Suffering as Participation with Christ in the Pauline Corpus

Suffering as Participation with Christ in the Pauline Corpus

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The Pauline letters bear witness to the prominent role that suffering played both in the life of Paul and in the lives of the communities to whom he writes. Startlingly, Paul does not express alarm or frustration at suffering's presence, but instead identifies it as an essential and defining feature for faithful Christ-followers. Paul grounds his account of suffering in the concept of "participation with Christ." This book explores the connection forged between suffering and participation by engaging in close readings of texts, resourcing letters usually dismissed because of doubts about authenticity, and pulling together an overall characterization of "Paul's thought" on the basis of common patterns of reference that emerge. Utilizing a tripartite reading strategy of "exegesis," "canon," and "theology" offers nuance for and yields fresh insight into a central Pauline motif.
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Product details

  • Hardback | 234 pages
  • 160 x 230 x 24mm | 535g
  • Lanham, MD, United States
  • English
  • 1978703090
  • 9781978703094

Table of contents

Foreword Michael J. Gorman

1. Trajectories

2. Exegesis

3. Canon

4. Theology
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Review quote

Davey joins a growing chorus of voices proclaiming that suffering had deep meaning as part of what it meant to be united with Christ according to Paul. This was not a side topic for the Apostle, but central to the believer's faith in and allegiance to Christ. This book is impressive in scope and depth, demonstrating both careful exegetical analysis as well as synthetic theological analysis. -- Nijay K. Gupta, Portland Seminary Paul's conviction that life `in Christ' entails suffering with him is no more popular with modern Western Christians than it was with the first believers in ancient Corinth - which may explain why exegetes have been slow to explore it. Beginning with well-known passages where Paul insists that to be in Christ means to suffer with him, Davey looks at books normally regarded as pseudo-Pauline, and boldly claims that this belief is characteristic, not only of the central Pauline letters, but of the `canonical' Paul. This timely and significant study will certainly stimulate and challenge its readers. -- Morna D. Hooker, Lady Margaret's Professor Emerita, University of Cambridge Davey joins a community of scholars who address the intersection of participation and suffering in Paul's theology. His voice is unique in this conversation because he not only addresses the undisputed letters but also responds to the persistent sidelining of the disputed Paulines by using a canonical approach to the subject. Exploring the coherence and contingency of the letters across the Pauline corpus, Davey helpfully presents an analysis that rightly holds together Paul's theological and pastoral concerns. -- Ben C. Blackwell, Houston Baptist University There is a great deal to learn from this examination of participatory suffering with Christ in the canonical Paul. Not only scholars, pastors, and Bible readers, but all sufferers will find that this intelligent and wholehearted book will take them deeper into the theo-logic of Paul's astonishing gospel. -- L. Ann Jervis, University of Toronto Davey's study on Paul's participatory vision of suffering with Christ is most welcome. Using an exegetical-canonical-theological approach, Davey listens to the canonical Paul, offers insightful commentary on the relevant texts, and draws together a synthesis that is at once compelling and inspiring. Anyone interested in participation with Christ, a theology of suffering, or simply Paul in general will benefit richly from this contribution. Highly recommended. -- Constantine Campbell, Trinity Evangelical Divinity School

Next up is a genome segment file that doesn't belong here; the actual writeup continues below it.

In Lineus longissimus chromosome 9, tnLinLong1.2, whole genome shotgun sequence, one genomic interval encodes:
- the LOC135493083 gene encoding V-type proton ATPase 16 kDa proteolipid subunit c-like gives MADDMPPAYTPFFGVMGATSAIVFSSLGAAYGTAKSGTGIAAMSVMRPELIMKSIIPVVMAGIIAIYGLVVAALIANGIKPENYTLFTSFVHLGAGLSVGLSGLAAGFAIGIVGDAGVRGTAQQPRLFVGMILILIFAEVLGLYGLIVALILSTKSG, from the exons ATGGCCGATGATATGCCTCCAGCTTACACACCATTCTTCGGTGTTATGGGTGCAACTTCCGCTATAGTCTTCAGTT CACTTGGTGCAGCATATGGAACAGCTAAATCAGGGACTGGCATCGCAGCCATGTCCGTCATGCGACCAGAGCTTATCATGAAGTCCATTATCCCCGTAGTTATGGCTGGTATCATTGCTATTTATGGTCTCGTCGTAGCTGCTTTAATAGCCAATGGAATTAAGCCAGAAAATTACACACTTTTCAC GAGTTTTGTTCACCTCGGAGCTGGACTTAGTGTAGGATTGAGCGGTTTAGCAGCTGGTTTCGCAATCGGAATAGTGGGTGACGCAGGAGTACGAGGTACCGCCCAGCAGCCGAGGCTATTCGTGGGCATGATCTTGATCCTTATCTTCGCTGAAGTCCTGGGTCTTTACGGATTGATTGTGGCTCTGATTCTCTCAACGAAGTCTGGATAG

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About Wesley Thomas Davey

Wesley Thomas Davey is assistant professor of religious studies at Forman Christian College.
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